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I'm writing a story that will be published on a couple of websites. It is a fantasy story that talks about creatures called "The Shadows". I'd like to title the story "The Shadows Born" but I'm wondering if this use of the verb "born" sounds strange. Forgive this stupid example but I think that it is grammatically correct since I can write "The Shadows play" or "The shadows fly" to say that shadows can play or fly in this specific moment (again sorry for the stupid example... but I can't find a better way to explain it). Since I'm writing about how these "shadows" have been created I'd like to use the verb born... I'm wondering if it sounds somehow "creative" or completely wrong.

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I'm learning a lot from your comments. Thank you very much.

A friend of mine suggested to take a look at this example: In the TV Series Game Of Thrones, one character is called "Stormborn". Could it be more "appealing" using the "shadows" in that way? Hence, "The Shadows Born" could be intended as: "The person/thing who was born from the shadows".

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    There's: The Shadows Borne.....which is not about being born but carrying the weight of something: to bear Shadows. Similar usage of a past participle: Chronicle of a Death Foretold, which is the English translation of the Garcia Marquez novella.
    – Lambie
    May 13 at 22:37
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    Born is a past participle, and can be used like an adjective, pre- or post-nominal. But it's not a verb and doesn't form a sentence. If it's a predicate adjective, it needs an auxiliary verb (normally some form of be). May 13 at 23:04
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    The Shadows Born works just fine if you mean to refer to the shadows who are/were/have been born. May 14 at 2:29
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    Born is a past participle, so the corresponding phrases with other verbs would be like The Shadows Flown or The Shadows Fallen. These are both grammatical, but they don't mean the same thing as The Shadows Fly or The Shadows Fall. So be sure that the meaning works with your story. May 14 at 11:50
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    The Shadows Born is fine, but it ain't sexy. The walls bore the shadows even today of ghosts long gone.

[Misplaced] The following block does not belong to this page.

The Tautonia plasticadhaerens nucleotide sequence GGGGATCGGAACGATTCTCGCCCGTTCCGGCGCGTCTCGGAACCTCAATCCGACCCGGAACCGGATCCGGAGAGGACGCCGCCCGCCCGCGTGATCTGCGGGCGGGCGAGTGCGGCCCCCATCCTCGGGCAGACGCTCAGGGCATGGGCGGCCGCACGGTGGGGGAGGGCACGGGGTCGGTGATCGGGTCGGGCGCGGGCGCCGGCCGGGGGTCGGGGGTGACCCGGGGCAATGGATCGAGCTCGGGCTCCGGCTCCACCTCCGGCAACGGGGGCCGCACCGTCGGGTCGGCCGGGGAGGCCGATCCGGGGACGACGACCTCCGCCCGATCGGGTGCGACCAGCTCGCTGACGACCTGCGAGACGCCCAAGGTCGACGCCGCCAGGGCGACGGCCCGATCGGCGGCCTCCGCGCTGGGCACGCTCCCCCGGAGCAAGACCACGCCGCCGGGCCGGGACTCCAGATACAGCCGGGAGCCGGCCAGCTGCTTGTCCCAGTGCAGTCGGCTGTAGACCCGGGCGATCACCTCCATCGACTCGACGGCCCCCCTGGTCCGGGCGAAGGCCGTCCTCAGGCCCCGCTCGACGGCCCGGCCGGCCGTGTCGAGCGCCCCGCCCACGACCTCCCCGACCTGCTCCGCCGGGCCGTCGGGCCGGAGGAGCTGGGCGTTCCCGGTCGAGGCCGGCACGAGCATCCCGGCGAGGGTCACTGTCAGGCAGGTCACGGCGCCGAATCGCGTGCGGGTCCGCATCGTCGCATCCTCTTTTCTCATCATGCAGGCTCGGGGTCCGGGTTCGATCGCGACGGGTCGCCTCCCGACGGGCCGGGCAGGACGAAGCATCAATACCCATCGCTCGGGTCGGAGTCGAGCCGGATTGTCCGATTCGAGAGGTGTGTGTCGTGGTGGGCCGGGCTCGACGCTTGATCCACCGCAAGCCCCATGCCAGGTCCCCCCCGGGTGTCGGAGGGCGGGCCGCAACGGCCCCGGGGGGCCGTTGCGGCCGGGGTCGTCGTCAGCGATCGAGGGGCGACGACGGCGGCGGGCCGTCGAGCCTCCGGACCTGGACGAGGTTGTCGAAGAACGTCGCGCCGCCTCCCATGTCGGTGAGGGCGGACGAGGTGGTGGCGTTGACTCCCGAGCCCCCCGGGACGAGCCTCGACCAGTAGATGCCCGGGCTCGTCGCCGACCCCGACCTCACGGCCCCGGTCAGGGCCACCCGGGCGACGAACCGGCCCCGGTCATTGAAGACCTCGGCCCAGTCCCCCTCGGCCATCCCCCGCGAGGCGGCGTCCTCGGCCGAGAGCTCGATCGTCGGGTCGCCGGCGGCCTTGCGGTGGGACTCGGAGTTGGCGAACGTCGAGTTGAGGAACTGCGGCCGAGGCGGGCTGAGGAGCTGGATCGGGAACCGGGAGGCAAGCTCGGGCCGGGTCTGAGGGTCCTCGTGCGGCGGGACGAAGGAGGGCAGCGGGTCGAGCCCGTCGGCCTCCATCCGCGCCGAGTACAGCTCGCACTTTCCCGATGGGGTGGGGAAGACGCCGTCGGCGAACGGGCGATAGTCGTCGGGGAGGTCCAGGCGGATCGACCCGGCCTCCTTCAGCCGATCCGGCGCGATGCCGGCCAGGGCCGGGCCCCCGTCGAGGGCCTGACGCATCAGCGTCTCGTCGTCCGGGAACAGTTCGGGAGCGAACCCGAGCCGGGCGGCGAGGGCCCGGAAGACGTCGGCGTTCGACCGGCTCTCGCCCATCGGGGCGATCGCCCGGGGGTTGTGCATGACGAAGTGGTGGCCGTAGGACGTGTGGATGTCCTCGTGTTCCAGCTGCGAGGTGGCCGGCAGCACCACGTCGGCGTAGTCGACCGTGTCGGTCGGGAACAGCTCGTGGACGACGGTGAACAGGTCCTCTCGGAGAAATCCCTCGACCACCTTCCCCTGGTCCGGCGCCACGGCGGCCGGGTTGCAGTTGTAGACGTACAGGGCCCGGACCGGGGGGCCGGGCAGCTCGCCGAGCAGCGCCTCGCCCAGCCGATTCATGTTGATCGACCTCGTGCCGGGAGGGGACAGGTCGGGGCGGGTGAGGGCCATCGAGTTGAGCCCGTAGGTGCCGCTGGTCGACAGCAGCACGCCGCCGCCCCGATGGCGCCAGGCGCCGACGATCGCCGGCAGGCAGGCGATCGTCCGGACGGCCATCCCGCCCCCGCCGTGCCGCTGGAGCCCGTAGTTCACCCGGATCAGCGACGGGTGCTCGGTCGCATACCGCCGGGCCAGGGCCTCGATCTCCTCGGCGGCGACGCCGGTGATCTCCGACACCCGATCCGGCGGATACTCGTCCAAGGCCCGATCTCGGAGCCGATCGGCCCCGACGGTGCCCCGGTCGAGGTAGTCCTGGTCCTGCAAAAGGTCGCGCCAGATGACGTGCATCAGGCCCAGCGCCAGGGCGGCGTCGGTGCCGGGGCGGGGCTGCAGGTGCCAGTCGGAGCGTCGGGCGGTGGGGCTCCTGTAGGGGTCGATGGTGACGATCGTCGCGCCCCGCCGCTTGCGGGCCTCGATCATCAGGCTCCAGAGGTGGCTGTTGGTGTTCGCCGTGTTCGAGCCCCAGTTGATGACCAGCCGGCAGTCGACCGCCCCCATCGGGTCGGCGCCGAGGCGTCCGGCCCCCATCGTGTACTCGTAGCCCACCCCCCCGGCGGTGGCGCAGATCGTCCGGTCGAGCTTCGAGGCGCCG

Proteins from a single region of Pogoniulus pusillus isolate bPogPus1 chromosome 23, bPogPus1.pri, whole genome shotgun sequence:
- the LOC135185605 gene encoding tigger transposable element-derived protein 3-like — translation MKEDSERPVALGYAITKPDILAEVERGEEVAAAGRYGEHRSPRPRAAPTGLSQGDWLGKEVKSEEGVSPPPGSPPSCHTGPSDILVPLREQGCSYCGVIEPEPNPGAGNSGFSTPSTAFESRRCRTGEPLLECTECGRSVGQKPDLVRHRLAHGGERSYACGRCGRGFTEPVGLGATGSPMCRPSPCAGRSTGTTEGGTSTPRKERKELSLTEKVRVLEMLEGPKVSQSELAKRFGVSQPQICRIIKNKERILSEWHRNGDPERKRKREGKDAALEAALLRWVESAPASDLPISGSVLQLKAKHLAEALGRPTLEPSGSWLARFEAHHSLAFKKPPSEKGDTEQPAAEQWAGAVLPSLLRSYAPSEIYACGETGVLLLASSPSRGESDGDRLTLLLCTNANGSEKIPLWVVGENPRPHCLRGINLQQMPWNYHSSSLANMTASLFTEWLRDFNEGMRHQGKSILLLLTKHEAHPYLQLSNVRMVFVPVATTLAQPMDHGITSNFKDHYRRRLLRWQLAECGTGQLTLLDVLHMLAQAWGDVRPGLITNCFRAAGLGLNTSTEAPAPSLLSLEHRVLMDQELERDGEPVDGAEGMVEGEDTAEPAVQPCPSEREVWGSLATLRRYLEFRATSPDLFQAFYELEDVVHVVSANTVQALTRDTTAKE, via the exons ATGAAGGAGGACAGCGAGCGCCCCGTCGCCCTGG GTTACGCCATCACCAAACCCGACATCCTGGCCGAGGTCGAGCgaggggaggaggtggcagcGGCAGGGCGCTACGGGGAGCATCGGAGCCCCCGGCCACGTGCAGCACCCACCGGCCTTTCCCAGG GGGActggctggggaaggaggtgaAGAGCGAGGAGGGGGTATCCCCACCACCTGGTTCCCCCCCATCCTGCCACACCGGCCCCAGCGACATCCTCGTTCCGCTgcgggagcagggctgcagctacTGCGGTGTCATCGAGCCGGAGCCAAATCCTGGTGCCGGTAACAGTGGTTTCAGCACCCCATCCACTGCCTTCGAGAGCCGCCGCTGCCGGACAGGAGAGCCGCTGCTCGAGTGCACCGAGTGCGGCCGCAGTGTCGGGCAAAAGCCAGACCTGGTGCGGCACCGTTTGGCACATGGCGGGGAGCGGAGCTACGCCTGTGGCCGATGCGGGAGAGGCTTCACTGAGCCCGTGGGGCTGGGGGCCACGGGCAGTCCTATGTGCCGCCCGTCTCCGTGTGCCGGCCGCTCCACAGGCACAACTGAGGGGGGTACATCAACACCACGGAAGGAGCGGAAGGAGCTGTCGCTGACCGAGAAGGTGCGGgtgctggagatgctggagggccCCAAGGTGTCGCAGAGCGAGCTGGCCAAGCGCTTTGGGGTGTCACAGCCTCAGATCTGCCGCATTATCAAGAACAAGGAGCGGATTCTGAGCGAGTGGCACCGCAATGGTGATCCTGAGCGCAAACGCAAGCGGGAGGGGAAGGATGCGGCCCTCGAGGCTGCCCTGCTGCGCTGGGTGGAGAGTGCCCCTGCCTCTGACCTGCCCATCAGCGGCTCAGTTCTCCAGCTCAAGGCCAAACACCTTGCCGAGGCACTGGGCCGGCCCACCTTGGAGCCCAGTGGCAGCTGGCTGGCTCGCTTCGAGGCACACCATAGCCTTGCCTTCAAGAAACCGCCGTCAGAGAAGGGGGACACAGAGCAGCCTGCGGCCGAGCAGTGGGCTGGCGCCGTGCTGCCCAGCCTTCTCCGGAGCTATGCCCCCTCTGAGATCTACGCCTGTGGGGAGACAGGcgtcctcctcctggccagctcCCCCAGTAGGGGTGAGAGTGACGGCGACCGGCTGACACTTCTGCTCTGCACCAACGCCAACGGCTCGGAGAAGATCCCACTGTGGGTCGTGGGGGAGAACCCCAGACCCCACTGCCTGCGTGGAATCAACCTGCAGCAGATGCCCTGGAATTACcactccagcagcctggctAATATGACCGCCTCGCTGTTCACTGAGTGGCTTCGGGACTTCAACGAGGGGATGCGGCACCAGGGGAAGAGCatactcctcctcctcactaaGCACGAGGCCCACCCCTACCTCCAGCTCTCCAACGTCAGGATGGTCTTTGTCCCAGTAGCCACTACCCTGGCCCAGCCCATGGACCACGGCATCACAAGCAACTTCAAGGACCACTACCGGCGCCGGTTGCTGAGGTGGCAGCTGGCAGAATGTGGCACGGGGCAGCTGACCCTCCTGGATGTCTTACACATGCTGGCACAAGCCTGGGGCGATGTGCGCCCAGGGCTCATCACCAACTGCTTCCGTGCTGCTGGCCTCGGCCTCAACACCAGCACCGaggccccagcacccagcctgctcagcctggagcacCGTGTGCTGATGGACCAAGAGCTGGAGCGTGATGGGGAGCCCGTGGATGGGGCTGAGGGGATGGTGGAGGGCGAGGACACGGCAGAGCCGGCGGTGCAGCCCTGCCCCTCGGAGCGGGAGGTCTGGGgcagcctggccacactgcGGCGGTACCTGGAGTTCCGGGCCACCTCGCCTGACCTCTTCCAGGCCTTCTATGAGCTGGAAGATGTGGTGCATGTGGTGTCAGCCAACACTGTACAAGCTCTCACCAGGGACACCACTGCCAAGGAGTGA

– Lambie
    May 14 at 17:39

2 Answers 2

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The shadows born is a perfectly good noun phrase (a little unusual with the adjective born following rather than preceding, but not unknown, especially in a title).

It is not a full sentence, because it does not have a finite verb (born is a past participle). It is therefore grammatically completely different from your sentences the shadows play/fly

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  • isn't "born" a verb? -> "I born, you born... they born". Apologies for the basic question... I thought I could use "The shadows born" as "They born"
    – MatterGoal
    May 14 at 8:56
  • No. I born and you born are not grammatical. Born is not a verb, it is the past participle of the verb bear (in the special sense of having a child).
    – Colin Fine
    May 14 at 10:44
  • This is so strange to me because checking grammar websites to get more info about the word "born" they show it as a verb! (don't get me wrong... I completely trust what you are saying... it is just very confusing for a non-native speaker)
    – MatterGoal
    May 14 at 18:32
  • conjugator.reverso.net/conjugation-english-verb-born.html <--- this is the website I'm referring to.
    – MatterGoal
    May 14 at 18:33
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    @MatterGoal: The base form of the verb is bear, not born. A woman bears a child; the child is born to the woman. May 14 at 19:17
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As pointed out above, in order to use 'ellipsis' to reduce relative clauses we use the participle form - both past participle and present participle.

e.g. Even Tom, who is considered to be an expert, failed to find a solution can be expressed as Even Tom, considered to be an expert, failed to find a solution (past participle changing the relative clause)

or The man, who is standing near the door, is my lawyer. This can be changed to: The man, standing near the door, is my lawyer. Here we use the present participle to do the same.

Born is not a verb - true - as it takes the verb to be (is/was/ will be + born). However, it can be used in a similar fashion. Born to be wild is pretty well known as is Born in the USA.

So Shadows born is perfectly OK.

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    Indeed it is. But 'ellipsis' is not a syntactic term per se; it's more of a general term meaning "something's left out". Shadows born is an example of the specific syntactic rule of Whiz-Deletion applied to a relative clause shadows [that were] born and deleting the bracketed items. May 14 at 13:50
  • I've added information to my question, @The_English_Teacher do you mind to check it?
    – MatterGoal
    May 14 at 18:47
  • @MatterGoal Oxford and Webster dictionaries refer to 'born' as adjective whereas Cambridge dictionary refers to it as verb. Cambridge adds that it is used as "be born'. The confusion is common - The verb 'to bear' in the past simple is 'bore' and the participle is 'borne' or 'born'. As I mentioned above, the participle form is often used as an adjective. eg. broken glass. Either way, that link gives wrong information. 2 days ago

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